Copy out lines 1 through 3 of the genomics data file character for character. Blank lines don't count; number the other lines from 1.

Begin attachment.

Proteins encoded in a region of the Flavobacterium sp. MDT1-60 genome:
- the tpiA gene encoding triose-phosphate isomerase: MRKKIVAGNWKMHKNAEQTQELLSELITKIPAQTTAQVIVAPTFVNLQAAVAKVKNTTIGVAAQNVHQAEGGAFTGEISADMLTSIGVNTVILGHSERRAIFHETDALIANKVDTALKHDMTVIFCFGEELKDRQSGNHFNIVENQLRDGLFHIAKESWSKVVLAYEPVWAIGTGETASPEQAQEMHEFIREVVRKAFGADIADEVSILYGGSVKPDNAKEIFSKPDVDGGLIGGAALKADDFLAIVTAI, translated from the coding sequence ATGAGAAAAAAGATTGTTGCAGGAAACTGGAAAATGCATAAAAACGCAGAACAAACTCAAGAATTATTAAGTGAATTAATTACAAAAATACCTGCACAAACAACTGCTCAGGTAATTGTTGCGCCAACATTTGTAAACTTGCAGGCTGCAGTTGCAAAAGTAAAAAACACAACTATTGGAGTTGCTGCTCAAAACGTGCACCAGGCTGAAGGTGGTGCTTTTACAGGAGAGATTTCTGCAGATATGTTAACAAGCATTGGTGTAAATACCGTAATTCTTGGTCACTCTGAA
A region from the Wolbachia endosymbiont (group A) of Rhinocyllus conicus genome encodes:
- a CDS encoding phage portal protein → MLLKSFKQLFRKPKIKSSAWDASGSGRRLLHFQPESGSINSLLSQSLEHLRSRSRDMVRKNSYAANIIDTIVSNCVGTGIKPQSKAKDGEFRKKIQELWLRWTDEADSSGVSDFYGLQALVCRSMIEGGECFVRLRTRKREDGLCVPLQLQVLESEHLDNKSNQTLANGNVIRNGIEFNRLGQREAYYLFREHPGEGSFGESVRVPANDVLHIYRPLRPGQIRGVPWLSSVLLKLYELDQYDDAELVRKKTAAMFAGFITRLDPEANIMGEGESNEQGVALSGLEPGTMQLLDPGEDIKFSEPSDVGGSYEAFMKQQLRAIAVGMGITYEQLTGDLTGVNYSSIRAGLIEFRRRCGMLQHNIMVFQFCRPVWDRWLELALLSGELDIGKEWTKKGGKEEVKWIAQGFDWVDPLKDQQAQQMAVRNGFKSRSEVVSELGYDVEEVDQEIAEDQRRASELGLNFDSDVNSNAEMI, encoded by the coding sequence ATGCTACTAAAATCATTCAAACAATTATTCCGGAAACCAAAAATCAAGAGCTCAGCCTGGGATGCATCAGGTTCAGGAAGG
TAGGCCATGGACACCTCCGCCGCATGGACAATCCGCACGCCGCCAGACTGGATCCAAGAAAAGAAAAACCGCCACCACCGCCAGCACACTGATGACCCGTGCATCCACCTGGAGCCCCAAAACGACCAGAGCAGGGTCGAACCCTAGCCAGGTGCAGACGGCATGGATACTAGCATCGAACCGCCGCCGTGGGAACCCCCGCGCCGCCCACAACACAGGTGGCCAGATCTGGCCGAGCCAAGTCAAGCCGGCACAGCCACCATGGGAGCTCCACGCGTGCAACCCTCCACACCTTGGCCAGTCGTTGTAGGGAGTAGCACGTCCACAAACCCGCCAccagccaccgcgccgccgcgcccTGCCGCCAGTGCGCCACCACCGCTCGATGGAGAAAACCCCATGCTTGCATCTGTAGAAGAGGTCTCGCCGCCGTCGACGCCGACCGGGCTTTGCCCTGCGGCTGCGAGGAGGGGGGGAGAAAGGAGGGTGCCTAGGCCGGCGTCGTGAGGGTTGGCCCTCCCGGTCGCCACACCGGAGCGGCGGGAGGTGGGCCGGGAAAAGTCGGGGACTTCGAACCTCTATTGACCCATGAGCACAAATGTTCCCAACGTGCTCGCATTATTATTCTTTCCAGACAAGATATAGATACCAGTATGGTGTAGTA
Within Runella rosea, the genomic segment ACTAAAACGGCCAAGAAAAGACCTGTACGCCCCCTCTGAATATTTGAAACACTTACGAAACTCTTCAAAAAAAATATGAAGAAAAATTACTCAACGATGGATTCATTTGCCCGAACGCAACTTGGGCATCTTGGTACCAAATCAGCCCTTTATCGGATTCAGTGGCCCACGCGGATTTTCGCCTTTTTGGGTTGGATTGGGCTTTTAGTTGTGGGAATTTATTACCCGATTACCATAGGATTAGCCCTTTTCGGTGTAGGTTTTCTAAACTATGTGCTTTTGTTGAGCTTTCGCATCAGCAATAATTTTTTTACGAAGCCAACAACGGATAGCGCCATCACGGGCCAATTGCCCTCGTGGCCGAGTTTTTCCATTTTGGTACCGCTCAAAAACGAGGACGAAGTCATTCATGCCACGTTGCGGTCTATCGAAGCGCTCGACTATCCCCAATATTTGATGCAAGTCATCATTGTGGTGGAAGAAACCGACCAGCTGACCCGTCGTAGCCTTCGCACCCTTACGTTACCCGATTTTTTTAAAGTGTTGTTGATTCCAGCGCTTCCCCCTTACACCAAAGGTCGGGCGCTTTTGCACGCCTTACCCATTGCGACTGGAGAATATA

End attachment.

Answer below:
Proteins encoded in a region of the Flavobacterium sp. MDT1-60 genome:
- the tpiA gene encoding triose-phosphate isomerase: MRKKIVAGNWKMHKNAEQTQELLSELITKIPAQTTAQVIVAPTFVNLQAAVAKVKNTTIGVAAQNVHQAEGGAFTGEISADMLTSIGVNTVILGHSERRAIFHETDALIANKVDTALKHDMTVIFCFGEELKDRQSGNHFNIVENQLRDGLFHIAKESWSKVVLAYEPVWAIGTGETASPEQAQEMHEFIREVVRKAFGADIADEVSILYGGSVKPDNAKEIFSKPDVDGGLIGGAALKADDFLAIVTAI, translated from the coding sequence ATGAGAAAAAAGATTGTTGCAGGAAACTGGAAAATGCATAAAAACGCAGAACAAACTCAAGAATTATTAAGTGAATTAATTACAAAAATACCTGCACAAACAACTGCTCAGGTAATTGTTGCGCCAACATTTGTAAACTTGCAGGCTGCAGTTGCAAAAGTAAAAAACACAACTATTGGAGTTGCTGCTCAAAACGTGCACCAGGCTGAAGGTGGTGCTTTTACAGGAGAGATTTCTGCAGATATGTTAACAAGCATTGGTGTAAATACCGTAATTCTTGGTCACTCTGAA
A region from the Wolbachia endosymbiont (group A) of Rhinocyllus conicus genome encodes: